Locustella fluviatilis (River
Sprinkaansanger [Afrikaans]; Krekelzanger [Dutch];
Locustelle fluviatile [French]; Schlagschwirl [German]; Felosa-fluvial
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> Metazoa (animals) >
Deuterostomia > Chordata >
Craniata > Vertebrata (vertebrates) > Gnathostomata (jawed
vertebrates) > Teleostomi (teleost fish) > Osteichthyes (bony fish) > Class:
fish) > Stegocephalia (terrestrial
vertebrates) > Tetrapoda
(four-legged vertebrates) > Reptiliomorpha > Amniota >
Reptilia (reptiles) >
Romeriida > Diapsida > Archosauromorpha > Archosauria >
(dinosaurs) > Saurischia > Theropoda (bipedal predatory dinosaurs) >
Coelurosauria > Maniraptora > Aves
(birds) > Order: Passeriformes
> Family: Sylviidae
Distribution and habitat
Its breeding grounds are from eastern Germany to Russia,
north to Finland and south to Romania. In the non-breeding season it flies all
the way to Zambia, north-western Mozambique, Zimbabwe, Botswana and
north-eastern South Africa (note that the map pictured below does not include
many records from these countries). In southern Africa it is rare and localised,
preferring mature Miombo (Brachystegia) and Zambezi teak (Baikiaea
plurijuga) woodland with extremely dense undergrowth. It is very shy and
difficult to see, as it favours dense bushes such as num-nums (Carissa)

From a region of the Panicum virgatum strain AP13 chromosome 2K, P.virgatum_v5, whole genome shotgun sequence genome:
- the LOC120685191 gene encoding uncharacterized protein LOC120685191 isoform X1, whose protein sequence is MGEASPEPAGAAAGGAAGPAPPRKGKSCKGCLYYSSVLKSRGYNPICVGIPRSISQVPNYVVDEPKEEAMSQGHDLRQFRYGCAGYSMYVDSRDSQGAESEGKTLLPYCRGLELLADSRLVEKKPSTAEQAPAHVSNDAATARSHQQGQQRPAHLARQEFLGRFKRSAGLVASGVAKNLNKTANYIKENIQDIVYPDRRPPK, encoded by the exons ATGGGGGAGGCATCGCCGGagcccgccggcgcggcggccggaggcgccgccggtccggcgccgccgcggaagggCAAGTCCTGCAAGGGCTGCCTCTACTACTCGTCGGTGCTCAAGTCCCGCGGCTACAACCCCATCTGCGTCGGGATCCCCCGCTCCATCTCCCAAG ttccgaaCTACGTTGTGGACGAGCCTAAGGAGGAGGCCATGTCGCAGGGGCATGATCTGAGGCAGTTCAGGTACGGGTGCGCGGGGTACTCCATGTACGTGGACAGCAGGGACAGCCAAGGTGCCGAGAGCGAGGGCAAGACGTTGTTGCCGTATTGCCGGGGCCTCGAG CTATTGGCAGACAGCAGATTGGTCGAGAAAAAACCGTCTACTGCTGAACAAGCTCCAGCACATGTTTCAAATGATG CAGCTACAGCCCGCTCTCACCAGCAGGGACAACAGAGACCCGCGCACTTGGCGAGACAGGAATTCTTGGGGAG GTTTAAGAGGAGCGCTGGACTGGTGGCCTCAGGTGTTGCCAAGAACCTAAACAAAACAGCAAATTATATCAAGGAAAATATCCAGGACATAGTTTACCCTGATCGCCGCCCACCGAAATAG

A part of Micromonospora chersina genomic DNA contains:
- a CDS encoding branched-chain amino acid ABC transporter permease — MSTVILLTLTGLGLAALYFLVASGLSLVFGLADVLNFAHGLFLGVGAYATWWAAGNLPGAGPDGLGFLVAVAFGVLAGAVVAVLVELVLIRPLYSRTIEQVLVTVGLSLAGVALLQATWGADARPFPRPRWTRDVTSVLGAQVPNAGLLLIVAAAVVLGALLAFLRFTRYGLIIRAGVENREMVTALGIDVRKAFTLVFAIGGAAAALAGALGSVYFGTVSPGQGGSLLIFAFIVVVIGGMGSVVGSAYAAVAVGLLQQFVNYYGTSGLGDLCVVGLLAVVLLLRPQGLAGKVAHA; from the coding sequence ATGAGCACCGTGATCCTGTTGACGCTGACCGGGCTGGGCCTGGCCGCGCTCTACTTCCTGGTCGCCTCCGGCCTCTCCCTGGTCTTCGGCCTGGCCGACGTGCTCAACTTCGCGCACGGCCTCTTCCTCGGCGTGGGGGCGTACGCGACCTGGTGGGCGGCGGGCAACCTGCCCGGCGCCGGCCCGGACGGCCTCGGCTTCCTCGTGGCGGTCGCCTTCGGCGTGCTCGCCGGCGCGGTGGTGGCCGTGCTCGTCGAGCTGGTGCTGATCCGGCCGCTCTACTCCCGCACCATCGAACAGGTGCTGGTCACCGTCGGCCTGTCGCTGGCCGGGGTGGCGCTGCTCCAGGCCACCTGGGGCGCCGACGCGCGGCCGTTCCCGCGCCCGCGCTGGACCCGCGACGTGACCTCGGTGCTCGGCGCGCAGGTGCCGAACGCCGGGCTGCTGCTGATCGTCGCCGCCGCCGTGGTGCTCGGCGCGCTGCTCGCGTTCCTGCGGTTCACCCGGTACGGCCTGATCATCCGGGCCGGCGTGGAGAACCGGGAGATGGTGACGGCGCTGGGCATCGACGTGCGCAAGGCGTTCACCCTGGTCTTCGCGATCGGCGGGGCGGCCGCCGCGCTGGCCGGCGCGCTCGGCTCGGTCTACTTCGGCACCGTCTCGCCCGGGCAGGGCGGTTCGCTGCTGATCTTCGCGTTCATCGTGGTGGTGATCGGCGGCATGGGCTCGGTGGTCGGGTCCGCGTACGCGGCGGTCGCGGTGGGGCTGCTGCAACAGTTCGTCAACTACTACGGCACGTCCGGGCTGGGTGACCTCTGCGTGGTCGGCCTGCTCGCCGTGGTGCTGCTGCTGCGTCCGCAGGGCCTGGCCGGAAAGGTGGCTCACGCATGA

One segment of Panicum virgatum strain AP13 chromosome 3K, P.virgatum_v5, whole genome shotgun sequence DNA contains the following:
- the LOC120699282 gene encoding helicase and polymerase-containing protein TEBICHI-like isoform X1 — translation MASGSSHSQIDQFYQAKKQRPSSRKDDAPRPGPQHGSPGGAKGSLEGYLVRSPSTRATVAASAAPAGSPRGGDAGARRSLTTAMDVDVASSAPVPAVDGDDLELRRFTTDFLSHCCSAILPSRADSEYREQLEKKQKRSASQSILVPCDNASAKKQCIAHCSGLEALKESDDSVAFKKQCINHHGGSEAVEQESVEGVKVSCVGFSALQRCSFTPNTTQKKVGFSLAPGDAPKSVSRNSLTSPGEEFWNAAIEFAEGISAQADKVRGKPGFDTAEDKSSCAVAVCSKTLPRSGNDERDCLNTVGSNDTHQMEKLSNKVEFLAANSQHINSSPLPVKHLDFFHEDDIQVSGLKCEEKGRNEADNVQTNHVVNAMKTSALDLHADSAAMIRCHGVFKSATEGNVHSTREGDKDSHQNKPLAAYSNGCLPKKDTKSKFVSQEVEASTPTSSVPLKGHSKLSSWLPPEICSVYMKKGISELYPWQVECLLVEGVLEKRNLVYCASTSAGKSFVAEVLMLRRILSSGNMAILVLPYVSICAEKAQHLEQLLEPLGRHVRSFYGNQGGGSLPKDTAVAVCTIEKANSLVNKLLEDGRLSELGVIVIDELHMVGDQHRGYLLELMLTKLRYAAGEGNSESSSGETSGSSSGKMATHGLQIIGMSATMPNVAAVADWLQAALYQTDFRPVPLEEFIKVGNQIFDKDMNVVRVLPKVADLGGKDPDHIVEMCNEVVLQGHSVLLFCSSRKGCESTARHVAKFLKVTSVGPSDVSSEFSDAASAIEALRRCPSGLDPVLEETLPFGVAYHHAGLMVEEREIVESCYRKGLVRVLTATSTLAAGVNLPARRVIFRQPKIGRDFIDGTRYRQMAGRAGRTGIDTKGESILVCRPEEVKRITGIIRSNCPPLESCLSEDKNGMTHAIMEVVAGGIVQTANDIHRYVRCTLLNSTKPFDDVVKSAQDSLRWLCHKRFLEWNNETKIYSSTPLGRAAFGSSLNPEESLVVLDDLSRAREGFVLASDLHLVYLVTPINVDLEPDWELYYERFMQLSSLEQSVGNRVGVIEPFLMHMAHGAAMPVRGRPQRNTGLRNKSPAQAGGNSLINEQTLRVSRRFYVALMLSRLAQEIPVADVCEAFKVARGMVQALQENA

and grewias (Grewia).
Distribution of River warbler in southern Africa,
based on statistical smoothing of the records from first SA Bird Atlas
Animal Demography unit, University of
Cape Town; smoothing by Birgit Erni and Francesca Little). Colours range
from dark blue (most common) through to yellow (least common).
See here for the latest distribution
from the SABAP2.
Movements and migrations
It arrives in southern Africa around
January-February, with each bird settling in roughly the same area
as the previous seasons. It leaves after the first cold, cloudless
night, usually in late March to early April.
It mainly eats arthropods, doing most of its foraging on
the ground, occasionally plucking insects from nearby leaves. A wide variety of
prey have been recorded in its diet in Eurasia, but the only recorded prey in
southern Africa are fruit-flies (Tephritidae).
Hockey PAR, Dean WRJ and Ryan PG 2005. Roberts
- Birds of southern Africa, VIIth ed. The Trustees of the John Voelcker
Bird Book Fund, Cape Town.